How to Increase Bowling Ball Forward Speed & Spin

by Luc Braybury
Speed and spin control are two primary factors in successful bowling.

Speed and spin control are two primary factors in successful bowling. Images

Maintaining complete control over the behavior of your bowling ball is the key to successful bowling. Two of the most important skills in ball control are speed and spin control. Increasing the speed of your ball allows the ball to strike the pins harder, resulting in better scores. Controlling spin allows you to approach tough pin positions with skill. Both speed and spin control also aid in adjusting to differing lane conditions, which may be oily or dry, giving you the skills to overcome these potential obstacles.

Step 1

Choose a bowling ball with a low radius of gyration (RG) and a matte-finish, as these features factor into how much the ball will spin.

Step 2

Set your bowling ball higher than is usual for you. Hold it up further by about the height of the bowling ball. Ideally, the ball should be held at about shoulder level. The higher swing increases the momentum transferred to the ball.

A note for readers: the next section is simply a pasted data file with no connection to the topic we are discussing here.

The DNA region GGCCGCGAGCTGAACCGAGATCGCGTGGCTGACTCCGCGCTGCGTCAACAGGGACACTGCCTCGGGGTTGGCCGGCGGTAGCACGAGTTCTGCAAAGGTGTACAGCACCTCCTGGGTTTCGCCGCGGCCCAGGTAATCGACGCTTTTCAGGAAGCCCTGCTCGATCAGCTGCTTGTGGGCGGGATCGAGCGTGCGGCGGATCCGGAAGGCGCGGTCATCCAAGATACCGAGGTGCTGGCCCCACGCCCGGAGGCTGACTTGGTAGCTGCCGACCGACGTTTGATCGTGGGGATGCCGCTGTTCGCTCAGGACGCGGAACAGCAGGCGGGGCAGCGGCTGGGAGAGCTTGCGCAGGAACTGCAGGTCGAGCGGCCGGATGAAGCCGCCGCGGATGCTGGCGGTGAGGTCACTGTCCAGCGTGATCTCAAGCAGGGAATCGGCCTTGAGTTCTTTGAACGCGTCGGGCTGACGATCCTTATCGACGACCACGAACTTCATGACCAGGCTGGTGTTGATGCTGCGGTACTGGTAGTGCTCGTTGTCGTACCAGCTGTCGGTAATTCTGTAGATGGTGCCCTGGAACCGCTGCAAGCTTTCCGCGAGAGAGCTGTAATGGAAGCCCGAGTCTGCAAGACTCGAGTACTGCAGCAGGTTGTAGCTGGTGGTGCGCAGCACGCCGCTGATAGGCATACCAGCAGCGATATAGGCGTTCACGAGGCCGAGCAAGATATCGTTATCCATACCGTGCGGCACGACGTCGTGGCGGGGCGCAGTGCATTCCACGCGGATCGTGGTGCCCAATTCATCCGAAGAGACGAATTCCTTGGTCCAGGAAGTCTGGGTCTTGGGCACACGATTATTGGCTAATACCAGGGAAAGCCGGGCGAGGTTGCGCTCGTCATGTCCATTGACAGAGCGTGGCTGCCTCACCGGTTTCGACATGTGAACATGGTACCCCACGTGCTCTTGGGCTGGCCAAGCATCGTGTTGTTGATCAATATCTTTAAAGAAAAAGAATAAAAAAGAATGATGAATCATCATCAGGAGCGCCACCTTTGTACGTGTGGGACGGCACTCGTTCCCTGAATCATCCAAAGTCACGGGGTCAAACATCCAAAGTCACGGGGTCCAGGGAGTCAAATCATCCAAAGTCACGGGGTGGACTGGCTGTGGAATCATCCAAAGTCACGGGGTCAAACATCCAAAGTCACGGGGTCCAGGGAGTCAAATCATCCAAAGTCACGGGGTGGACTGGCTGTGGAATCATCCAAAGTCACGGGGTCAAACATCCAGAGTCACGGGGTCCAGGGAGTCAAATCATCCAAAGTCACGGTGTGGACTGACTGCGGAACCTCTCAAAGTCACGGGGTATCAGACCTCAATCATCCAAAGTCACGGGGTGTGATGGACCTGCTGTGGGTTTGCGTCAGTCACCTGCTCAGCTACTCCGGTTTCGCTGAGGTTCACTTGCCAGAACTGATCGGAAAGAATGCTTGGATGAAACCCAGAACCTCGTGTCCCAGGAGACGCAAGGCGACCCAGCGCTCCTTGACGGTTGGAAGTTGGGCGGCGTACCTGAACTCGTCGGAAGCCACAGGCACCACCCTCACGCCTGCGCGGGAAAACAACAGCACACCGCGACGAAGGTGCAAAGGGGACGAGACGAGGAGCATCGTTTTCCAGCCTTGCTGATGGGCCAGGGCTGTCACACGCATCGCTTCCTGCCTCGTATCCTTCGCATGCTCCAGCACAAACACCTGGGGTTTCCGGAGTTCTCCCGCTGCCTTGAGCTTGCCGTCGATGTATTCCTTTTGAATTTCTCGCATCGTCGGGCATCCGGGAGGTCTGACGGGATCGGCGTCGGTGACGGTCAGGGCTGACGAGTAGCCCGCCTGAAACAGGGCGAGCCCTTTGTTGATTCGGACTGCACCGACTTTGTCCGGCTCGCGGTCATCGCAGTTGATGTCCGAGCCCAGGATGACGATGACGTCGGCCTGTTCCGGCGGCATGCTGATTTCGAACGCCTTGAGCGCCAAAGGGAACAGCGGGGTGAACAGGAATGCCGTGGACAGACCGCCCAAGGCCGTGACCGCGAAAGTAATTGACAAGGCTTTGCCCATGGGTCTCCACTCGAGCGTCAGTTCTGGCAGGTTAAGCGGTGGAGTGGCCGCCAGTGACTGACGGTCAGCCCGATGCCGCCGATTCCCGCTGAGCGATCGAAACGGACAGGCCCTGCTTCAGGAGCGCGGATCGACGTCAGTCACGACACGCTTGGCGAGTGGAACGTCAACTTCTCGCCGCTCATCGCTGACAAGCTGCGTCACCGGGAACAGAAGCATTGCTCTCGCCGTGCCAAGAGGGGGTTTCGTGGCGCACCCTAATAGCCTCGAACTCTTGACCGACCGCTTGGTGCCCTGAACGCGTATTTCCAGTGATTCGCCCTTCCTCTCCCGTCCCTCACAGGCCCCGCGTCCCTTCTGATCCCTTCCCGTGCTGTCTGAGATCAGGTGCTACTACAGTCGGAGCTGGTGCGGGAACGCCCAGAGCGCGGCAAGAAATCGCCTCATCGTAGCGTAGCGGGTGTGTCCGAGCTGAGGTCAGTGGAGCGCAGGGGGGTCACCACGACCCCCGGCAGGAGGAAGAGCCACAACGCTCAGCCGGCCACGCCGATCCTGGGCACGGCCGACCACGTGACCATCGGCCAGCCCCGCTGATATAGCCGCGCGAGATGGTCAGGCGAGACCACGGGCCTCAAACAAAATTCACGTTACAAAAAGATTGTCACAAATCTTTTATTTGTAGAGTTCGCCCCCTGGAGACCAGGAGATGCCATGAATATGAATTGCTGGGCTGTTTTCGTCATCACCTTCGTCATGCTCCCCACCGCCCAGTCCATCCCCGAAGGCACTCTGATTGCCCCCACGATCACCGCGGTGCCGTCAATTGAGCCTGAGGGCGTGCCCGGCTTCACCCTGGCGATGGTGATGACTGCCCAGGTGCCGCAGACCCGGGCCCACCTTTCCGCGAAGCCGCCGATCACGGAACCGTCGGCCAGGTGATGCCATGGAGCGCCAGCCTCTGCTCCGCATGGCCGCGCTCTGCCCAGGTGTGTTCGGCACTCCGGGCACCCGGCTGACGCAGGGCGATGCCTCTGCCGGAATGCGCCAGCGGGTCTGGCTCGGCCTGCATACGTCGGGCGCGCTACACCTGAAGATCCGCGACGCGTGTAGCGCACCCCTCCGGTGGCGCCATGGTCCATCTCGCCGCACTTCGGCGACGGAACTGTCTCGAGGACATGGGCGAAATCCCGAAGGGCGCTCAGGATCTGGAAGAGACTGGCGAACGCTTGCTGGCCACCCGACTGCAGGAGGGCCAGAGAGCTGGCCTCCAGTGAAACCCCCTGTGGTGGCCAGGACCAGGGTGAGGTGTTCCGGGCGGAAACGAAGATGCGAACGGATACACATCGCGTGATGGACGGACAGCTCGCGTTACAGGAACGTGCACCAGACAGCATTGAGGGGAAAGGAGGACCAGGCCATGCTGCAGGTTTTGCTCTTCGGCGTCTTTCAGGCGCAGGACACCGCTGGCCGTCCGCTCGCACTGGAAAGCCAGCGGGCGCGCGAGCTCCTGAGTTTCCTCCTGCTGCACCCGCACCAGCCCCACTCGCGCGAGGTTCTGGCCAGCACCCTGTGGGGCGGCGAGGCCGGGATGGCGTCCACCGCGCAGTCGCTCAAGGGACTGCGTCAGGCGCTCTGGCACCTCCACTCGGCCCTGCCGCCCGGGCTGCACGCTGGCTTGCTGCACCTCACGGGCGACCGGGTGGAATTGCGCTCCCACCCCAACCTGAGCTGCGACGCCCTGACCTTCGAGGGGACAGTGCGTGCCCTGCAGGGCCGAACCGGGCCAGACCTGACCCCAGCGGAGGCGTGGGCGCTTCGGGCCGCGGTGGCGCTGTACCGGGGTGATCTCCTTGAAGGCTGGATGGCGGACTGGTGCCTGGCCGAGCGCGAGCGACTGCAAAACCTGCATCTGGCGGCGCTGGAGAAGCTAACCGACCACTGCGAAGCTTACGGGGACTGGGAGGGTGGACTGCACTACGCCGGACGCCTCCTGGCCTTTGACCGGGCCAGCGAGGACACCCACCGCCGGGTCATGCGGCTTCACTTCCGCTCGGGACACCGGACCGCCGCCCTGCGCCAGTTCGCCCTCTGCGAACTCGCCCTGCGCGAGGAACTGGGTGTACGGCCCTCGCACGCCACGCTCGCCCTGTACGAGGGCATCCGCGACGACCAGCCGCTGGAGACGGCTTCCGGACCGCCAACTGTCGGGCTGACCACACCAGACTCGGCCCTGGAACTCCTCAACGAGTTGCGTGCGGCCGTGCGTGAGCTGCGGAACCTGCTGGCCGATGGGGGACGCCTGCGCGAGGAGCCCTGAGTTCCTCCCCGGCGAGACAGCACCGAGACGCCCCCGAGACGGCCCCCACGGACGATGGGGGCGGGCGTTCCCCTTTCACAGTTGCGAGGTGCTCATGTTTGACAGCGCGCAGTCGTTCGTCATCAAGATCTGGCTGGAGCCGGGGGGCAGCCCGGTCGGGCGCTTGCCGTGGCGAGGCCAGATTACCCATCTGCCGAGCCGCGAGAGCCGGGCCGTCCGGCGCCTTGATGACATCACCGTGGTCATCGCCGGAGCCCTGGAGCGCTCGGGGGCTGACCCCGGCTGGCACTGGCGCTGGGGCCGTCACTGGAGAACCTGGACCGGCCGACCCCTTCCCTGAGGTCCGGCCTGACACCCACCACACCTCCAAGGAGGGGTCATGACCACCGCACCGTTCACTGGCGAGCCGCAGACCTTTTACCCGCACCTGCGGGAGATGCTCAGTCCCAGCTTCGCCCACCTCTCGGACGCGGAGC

Step 3

Start your swing with an upward motion. Aim it slightly outward until your arm is fully extended.

Step 4

Keep your arm and leg muscles as relaxed as possible during your swing. Looser muscles move more quickly than tense muscles, increasing your swing and consequently, the ball's speed.

Step 5

Rotate your fingers quickly, right at the moment you release the ball from your hand. Rotate your fingers in a counter-clockwise motion if right-handed, and a clockwise motion if left-handed.

Step 6

Remove your thumb from the ball before your fingers during the release of the ball. Rotating your fingers will aid in this maneuver.

Step 7

Accelerate your arm through your follow-through motion to ensure the ball is released effectively.

About the Author

Luc Braybury began writing professionally in 2010. He specializes in science and technology writing and has published on various websites. He received his Bachelor of Science in applied physics from Armstrong Atlantic State University in Savannah, Ga.

Photo Credits

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